Piper, Charles V. (Charles Vancouver), 1867-1926Alternative names
British Library Archives and Manuscripts Catalogue : Person : Description : ark:/81055/vdc_100000000342.0x00037a
From the description of Papers, 1888-1926. (Washington State University). WorldCat record id: 29852938
Charles V. Piper was born in Victoria, British Columbia, in 1867. He grew up in Seattle, and attended the Territorial University of Washington until about 1892, although he had received his bachelor’s degree in 1885 at the age of 18.
Piper’s career as a botanist had two almost distinct, although overlapping, phases, first as a regional taxonomist in the Northwest and later as an agronomist with the United States Department of Agriculture at Washington, D.C. His activity as a student of Northwest flora began in the mid-1880s, associated with his mountaineering hobby and supported by the Young Naturalists, a Seattle scientific society. Piper joined the staff of the newly opened Washington Agricultural College and School of Science, now Washington State University, in late 1892, and spent the next decade at Pullman, except for one year while a fellow at the Gray Herbarium of Harvard University. At Pullman, he and his collaborator, R. Kent Beattie, composed the first reasonably complete and authoritative regional Flora, beginning with a survey of the Palouse area of Southeastern Washington and expanding into the 1906 Flora of Washington . The investigations Piper conducted at Pullman also served as the basis for two later publications, Flora of Southeast Washington and Adjacent Idaho (1941) and Flora of the Northwest Coast (1915).
Piper’s career as a USDA researcher began in 1903 and continued to his death in 1926. His primary work consisted of the location, domestication or development and introduction of grasses. His most notable success during these years involved his discovery of Sudan grass, a plant he found in Africa and introduced to North America as a forage plant.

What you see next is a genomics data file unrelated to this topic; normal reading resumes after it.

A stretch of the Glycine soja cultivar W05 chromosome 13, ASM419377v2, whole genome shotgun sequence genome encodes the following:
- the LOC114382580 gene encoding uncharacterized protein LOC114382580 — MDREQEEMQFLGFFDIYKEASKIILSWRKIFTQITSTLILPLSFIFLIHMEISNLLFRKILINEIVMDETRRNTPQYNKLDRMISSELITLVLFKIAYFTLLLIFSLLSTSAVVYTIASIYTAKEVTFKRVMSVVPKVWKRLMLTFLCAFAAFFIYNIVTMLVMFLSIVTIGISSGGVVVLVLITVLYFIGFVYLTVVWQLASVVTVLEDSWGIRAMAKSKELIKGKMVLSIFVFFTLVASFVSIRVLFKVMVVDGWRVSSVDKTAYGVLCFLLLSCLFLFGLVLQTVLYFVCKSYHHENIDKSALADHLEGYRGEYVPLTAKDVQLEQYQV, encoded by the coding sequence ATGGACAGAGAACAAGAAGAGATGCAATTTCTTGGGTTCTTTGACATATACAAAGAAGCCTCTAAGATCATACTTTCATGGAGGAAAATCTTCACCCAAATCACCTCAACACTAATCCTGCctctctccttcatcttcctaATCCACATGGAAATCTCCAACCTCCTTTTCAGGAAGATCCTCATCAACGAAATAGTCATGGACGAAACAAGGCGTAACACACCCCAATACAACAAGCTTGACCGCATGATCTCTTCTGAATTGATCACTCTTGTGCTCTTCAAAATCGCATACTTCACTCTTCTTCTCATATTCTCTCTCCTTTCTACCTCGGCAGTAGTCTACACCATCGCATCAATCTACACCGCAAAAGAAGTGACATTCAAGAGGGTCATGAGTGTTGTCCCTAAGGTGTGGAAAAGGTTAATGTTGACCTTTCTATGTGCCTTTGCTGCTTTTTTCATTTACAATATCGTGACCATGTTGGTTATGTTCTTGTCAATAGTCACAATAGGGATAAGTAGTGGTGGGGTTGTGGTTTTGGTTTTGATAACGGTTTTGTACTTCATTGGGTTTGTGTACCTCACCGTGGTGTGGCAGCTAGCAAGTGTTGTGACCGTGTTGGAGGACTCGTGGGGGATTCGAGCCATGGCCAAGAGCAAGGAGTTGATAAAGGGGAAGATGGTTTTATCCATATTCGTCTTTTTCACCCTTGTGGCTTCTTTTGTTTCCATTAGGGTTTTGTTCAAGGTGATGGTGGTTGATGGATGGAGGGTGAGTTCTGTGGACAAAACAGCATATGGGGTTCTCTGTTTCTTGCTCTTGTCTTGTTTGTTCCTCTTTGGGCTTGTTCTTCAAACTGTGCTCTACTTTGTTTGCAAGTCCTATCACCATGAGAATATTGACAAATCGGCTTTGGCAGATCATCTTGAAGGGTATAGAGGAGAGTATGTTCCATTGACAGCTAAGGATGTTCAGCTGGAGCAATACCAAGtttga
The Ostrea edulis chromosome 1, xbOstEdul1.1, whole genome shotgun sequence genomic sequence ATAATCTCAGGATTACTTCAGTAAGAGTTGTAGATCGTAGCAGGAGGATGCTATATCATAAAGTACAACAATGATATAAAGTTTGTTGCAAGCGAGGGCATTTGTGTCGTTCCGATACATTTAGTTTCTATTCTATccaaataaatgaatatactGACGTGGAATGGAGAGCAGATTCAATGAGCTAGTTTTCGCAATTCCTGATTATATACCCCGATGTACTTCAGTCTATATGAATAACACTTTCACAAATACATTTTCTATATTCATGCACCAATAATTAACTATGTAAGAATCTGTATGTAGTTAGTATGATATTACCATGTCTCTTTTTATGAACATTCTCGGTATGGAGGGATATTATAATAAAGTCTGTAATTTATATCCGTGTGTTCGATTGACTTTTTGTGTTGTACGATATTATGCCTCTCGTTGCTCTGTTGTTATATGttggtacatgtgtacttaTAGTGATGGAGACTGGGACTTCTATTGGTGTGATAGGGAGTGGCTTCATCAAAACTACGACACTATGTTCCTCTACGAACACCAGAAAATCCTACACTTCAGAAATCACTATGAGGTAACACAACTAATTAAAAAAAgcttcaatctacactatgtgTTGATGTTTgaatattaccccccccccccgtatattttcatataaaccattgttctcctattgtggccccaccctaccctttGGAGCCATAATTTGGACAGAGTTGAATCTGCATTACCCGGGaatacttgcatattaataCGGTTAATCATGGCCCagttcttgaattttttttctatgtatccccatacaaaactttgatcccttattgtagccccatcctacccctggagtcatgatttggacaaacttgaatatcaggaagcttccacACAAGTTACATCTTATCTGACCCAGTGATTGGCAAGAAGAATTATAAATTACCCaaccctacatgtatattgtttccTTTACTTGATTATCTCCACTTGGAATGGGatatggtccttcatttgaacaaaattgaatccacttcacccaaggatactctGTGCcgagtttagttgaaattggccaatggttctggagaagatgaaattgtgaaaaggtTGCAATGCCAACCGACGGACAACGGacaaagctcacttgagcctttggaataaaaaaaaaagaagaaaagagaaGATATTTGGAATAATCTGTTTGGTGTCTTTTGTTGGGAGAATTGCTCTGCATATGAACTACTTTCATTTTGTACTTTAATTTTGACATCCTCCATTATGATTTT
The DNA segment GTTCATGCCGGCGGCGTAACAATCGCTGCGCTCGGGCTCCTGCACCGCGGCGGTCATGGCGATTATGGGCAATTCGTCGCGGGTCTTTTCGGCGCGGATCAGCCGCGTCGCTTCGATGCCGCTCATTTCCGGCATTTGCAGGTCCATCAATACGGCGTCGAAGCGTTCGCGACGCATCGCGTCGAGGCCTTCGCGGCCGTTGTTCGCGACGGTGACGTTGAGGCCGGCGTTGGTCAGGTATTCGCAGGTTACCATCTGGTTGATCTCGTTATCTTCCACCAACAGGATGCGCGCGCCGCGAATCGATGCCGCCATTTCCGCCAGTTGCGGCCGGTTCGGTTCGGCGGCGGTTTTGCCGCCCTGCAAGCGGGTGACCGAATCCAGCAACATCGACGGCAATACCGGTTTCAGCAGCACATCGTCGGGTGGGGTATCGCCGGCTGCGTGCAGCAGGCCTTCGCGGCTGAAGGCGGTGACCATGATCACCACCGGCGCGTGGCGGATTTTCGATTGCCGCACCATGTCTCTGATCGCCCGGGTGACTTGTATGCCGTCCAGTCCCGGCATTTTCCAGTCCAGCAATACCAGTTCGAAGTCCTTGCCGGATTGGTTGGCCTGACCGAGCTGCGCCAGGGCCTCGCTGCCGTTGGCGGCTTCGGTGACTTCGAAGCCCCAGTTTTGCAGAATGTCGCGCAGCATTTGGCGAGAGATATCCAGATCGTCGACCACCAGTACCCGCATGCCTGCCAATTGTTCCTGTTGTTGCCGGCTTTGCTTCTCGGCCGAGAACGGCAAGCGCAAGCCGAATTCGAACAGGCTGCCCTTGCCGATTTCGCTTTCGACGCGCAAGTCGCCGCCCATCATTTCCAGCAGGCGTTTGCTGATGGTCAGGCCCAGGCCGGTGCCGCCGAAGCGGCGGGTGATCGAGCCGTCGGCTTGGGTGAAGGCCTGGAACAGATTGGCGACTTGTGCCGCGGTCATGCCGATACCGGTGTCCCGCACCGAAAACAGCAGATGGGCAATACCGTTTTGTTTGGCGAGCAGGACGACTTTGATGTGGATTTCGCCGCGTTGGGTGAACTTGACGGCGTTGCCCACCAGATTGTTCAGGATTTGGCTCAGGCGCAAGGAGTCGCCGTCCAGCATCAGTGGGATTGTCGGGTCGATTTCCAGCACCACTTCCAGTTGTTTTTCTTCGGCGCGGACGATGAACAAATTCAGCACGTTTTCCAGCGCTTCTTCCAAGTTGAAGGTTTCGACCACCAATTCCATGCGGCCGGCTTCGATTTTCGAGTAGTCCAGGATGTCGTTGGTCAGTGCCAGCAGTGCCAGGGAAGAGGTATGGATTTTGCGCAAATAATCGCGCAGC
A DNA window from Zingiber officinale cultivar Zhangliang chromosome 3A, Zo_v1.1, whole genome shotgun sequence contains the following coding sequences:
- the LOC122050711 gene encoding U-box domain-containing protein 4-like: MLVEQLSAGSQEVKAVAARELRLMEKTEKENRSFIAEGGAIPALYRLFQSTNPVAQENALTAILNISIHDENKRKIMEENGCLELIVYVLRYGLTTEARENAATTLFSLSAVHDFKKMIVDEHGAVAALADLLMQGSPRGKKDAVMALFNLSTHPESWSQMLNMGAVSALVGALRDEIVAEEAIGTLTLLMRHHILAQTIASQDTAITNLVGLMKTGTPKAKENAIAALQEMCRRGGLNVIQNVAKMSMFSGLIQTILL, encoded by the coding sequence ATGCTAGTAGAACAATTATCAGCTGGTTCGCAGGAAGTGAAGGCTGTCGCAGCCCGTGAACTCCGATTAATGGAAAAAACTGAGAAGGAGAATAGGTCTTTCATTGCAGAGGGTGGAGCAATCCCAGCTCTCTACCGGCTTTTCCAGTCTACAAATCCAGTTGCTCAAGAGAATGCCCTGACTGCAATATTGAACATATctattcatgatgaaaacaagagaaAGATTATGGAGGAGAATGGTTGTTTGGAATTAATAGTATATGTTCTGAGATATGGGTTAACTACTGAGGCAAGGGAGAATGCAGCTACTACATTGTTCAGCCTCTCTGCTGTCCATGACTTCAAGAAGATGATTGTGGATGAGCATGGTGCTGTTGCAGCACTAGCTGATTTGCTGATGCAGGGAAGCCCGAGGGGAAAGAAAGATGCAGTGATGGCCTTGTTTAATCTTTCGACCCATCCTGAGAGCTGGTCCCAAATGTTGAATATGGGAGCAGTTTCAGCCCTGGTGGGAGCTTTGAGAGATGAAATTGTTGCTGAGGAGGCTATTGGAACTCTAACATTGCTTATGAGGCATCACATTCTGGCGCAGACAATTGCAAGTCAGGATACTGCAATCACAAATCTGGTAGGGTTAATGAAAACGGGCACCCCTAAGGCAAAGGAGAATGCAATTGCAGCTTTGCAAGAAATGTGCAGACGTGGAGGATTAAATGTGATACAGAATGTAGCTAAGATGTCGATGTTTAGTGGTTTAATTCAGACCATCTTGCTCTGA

As a plant scientist Piper often attempted to take positions which placed him simultaneously in several of the various schools of thought which characterized the bitterly divided field of botany of his day. Throughout his career he consistently emphasized attention to economic and agricultural plants, much to the criticism of the purists of the profession. He also attempted to combine various positions in the nomenclature dispute: while arguing for the necessity of historical research to establish the validity of original names, his Flora adhered to the names proposed by the International Rule school. He himself undertook a great deal of the historical research inspired by the American Rule school. He was greatly involved in the re-discovery of Meriwether Lewis’ lost herbarium and encouraged the publications of journals of earlier plant explorers of the Northwest, such as Archibald Menzies and David Douglas. On one occasion, Piper even traveled to England to make a copy of Douglas’ journal, which was not then available in the United States. Piper also took a mixed position of matters of "splitting" and "lumping." While criticized as a "splitter" and "too anxious for new species," he expressed opinions which tended to encourage "lumping."
Poor health began to restrict Piper’s activities in his early 50s and he died at Washington, D. C. in 1926.
From the guide to the Charles Vancouver Piper Papers, 1888-1926, (Washington State University Libraries Manuscripts, Archives, and Special Collections)
- Washington (State)
- Botanists--United States--Correspondence
- Scotland, Kingdom of, United Kingdom (as recorded)
- Gloucestershire, England (as recorded)
- Utrecht, the Netherlands (as recorded)
- United States (as recorded)